FORT MYERS, Fla. -- The first reminder, probably one of many on this day, came about 20 minutes before gametime.
Carl Crawford was out doing some short sprints in the outfield and stretching, getting ready for his first Grapefruit League game as a member of the Red Sox, when fans seated in the left-field stands spotted him and began applauding and cheering wildly.
This was Crawford's introduction to life as a Red Sox and surely, there weren't many instances in his time with the Tampa Bay Rays that a simple warmup routine led to such a response.
"I was just trying to take it all in,'' said a smiling Crawford later, after the Red Sox edged the Minnesota Twins, 7-6. "I'm still thinking that I'm actually in a Red Sox uniform. You're thinking about all that stuff and trying to take it all in and try to focus on the game at the same time.''
Crawford had three at-bats in the win, but went hitless. Monday, however, wasn't about results; it was about taking the first step, of experiencing the moment.
"It felt good,'' said Crawford, "just to put the uniform, finally get on the field and play a game. I was a little nervous at first, but I was happy to get that out of the way.''
Like new teammate Adrian Gonzalez, Crawford is undergoing quite a transformation this season. He's gone from a team with small payroll and modest fan support to a city where the baseball team has tradition and a huge, insatiable fan base.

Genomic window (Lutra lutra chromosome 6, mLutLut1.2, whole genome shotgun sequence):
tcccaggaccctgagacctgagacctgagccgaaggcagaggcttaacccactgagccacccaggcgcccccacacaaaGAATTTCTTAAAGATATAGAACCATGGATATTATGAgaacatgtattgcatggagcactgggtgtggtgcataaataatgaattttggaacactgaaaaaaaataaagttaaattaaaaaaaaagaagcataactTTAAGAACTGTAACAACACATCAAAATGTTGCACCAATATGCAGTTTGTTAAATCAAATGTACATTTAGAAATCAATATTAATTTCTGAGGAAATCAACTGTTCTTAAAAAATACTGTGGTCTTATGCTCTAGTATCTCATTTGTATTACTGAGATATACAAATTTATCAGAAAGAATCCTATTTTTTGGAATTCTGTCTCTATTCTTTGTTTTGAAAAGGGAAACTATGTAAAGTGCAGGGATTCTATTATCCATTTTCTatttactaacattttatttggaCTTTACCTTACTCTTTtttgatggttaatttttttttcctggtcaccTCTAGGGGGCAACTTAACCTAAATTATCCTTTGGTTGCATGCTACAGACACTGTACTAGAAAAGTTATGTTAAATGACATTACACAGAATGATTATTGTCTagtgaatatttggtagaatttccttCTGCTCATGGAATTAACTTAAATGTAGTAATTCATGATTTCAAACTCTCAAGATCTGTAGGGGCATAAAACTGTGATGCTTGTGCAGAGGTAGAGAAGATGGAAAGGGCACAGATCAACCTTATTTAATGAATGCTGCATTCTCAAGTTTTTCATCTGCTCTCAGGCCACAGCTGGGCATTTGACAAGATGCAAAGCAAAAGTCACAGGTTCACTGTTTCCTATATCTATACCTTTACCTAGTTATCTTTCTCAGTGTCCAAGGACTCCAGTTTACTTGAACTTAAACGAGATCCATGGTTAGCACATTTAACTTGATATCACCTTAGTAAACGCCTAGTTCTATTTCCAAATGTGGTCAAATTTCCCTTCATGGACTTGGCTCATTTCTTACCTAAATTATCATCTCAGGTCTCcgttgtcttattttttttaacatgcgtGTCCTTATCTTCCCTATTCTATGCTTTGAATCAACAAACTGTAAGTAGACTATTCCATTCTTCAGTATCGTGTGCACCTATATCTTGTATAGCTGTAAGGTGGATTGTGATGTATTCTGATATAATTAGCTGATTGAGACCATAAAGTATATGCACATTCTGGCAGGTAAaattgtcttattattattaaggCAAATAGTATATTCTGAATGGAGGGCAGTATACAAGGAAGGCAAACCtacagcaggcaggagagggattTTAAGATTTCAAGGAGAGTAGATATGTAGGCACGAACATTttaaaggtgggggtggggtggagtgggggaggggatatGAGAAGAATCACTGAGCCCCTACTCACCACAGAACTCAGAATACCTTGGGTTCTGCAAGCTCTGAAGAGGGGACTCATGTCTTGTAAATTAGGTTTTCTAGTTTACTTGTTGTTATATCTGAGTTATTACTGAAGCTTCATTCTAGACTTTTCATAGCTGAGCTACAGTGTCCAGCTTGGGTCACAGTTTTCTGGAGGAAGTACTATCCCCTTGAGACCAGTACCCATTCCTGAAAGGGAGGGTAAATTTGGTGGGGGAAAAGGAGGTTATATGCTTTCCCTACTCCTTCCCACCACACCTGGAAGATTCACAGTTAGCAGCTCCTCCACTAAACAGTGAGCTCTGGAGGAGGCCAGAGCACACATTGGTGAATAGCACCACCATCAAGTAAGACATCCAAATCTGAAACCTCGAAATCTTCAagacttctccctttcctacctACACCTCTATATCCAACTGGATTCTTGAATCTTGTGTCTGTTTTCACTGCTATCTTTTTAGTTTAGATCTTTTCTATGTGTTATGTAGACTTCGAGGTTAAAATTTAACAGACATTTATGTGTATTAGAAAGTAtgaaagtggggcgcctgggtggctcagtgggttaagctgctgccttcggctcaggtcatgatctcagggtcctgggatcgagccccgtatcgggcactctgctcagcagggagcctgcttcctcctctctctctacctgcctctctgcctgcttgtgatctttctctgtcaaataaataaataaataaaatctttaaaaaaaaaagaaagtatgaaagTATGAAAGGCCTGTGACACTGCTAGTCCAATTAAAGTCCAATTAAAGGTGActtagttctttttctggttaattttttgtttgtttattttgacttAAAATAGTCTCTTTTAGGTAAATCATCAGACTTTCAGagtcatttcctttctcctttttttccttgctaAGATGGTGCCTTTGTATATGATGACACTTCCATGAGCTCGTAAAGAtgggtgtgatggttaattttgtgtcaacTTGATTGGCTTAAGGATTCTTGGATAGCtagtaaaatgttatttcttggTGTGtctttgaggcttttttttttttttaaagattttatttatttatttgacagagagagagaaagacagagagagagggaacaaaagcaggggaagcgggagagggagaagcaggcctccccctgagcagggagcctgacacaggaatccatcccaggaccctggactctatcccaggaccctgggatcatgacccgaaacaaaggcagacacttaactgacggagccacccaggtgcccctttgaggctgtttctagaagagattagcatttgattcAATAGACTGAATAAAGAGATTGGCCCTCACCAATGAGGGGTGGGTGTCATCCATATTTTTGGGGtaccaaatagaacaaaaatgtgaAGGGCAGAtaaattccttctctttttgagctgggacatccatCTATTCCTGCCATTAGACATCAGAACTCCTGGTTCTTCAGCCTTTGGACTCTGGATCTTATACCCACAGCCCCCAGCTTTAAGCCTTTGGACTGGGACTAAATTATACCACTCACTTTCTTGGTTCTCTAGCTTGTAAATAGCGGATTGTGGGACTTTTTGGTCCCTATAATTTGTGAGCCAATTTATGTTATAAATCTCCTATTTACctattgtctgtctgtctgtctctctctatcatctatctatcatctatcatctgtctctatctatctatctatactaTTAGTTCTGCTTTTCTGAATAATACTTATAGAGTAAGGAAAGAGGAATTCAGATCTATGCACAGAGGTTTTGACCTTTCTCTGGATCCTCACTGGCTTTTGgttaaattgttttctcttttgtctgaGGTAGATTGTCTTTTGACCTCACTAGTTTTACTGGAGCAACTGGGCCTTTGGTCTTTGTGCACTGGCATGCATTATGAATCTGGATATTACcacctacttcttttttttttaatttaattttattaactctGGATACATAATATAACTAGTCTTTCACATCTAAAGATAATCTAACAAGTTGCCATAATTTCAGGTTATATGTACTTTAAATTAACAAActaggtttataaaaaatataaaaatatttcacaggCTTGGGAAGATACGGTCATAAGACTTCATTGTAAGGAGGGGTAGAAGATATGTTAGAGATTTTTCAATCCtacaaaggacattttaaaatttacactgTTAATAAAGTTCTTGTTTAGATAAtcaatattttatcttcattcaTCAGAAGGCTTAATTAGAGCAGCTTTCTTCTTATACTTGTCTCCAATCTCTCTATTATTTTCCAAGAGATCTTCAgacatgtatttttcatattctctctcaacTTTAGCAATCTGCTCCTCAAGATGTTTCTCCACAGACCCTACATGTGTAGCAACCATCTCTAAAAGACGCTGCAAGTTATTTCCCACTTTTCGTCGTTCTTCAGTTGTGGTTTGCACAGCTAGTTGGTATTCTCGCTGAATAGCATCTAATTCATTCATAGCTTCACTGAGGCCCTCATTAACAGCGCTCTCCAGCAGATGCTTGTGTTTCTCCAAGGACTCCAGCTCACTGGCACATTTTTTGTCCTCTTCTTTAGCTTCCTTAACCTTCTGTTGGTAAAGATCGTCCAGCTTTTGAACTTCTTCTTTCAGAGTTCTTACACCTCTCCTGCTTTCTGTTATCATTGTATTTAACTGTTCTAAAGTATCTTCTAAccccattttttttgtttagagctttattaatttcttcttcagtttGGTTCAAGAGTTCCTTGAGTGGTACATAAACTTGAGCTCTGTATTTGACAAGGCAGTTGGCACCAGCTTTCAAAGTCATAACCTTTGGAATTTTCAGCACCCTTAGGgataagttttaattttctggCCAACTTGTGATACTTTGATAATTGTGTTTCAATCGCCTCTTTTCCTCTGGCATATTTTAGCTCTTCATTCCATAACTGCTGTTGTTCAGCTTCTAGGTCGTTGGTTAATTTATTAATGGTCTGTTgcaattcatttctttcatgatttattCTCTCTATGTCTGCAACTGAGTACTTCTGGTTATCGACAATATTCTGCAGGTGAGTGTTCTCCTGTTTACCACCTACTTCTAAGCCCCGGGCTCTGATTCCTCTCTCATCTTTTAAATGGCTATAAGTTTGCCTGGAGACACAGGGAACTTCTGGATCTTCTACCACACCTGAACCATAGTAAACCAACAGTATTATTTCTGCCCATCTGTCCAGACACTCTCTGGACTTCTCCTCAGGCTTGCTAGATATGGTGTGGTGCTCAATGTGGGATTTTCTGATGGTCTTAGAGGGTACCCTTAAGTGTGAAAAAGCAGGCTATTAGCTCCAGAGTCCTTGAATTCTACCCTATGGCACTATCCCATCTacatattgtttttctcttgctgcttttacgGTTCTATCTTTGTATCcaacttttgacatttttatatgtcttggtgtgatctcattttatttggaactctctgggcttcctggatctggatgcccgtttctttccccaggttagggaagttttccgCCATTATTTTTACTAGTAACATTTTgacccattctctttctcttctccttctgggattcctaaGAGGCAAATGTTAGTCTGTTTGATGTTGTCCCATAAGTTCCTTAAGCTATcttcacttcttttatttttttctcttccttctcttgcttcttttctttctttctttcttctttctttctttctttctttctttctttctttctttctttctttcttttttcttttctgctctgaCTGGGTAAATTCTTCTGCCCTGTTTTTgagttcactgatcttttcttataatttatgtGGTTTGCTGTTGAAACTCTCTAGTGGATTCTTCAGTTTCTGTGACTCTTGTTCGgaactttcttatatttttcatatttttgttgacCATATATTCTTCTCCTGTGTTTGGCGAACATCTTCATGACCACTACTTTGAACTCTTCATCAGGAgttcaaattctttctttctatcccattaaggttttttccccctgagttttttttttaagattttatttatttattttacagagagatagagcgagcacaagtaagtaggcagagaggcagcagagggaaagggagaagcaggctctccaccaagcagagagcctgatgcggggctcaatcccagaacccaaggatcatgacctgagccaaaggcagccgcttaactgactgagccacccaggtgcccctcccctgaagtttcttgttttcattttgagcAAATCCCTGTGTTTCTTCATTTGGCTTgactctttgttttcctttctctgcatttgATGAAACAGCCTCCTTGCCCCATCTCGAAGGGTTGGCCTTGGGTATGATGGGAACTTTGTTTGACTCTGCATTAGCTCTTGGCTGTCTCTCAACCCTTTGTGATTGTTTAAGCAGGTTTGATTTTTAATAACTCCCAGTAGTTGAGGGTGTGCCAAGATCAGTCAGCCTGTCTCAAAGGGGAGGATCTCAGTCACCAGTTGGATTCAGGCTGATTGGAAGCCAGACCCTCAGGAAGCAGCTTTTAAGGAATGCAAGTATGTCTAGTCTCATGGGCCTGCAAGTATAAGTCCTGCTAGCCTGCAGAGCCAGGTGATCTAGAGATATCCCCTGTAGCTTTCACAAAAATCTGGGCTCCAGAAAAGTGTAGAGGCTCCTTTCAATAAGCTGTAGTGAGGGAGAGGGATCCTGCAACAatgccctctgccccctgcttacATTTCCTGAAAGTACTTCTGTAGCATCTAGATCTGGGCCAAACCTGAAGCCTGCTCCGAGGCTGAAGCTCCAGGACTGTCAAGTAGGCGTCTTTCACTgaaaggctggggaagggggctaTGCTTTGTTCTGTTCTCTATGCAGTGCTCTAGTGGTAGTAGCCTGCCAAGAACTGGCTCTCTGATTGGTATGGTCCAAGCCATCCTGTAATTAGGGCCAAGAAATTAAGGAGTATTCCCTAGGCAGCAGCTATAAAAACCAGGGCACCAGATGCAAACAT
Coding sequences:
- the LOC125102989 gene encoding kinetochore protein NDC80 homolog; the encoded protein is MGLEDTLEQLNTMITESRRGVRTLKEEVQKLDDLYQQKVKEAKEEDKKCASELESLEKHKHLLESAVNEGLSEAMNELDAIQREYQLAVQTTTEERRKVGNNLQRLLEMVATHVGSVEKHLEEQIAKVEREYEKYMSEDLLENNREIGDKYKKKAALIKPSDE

The transition, to date, has been seamless.
"It hasn't been really hard,'' he said. "The guys have made it easy for me. Pretty much everything you need, they take care of it here. It hasn't been bad.''
With interview requests, promotional shoots, photo sessions and other off-field responsibilities behind him, Crawford felt good to be in uniform and on the field.
"It was just playing baseball again,'' said Crawford.
For the time being anyway, Crawford found himself hitting third in the Boston batting order, though Terry Francona took pains to emphasize that not much should be read into the lineup for the second game of the spring.
Crawford hit behind Jacoby Ellsbury (leadoff) and Dustin Pedroia (second), and in front of cleanup hitter David Ortiz.
"That would be fine with me,'' he said of the prospect of being the Red Sox' No. 3 hitter once the regular season starts. "I've got no problem with it. I'm still gonna play the way I play, no matter where he puts me. I'd have a chance to drive in runs and when I get on base, I'd have the big guys behind me Ortiz, Kevin Youkilis, Adrian Gonzalez so I could still steal and get pitches for those guys to hit.
"So, either way we go, I'm still going to play the way I play.''
No matter what Francona decides, Crawford pointed out, the Red Sox have a powerful offense, capable of scoring plenty of runs and the exact order is almost academic.
"The sky's the limit in my mind,'' he said of the Red Sox lineup's potential. "You've got all these guys who can hit really well and know what they're doing at the plate. Once we all get clicking at the same time, it's going to make it very tough on opposing pitches.''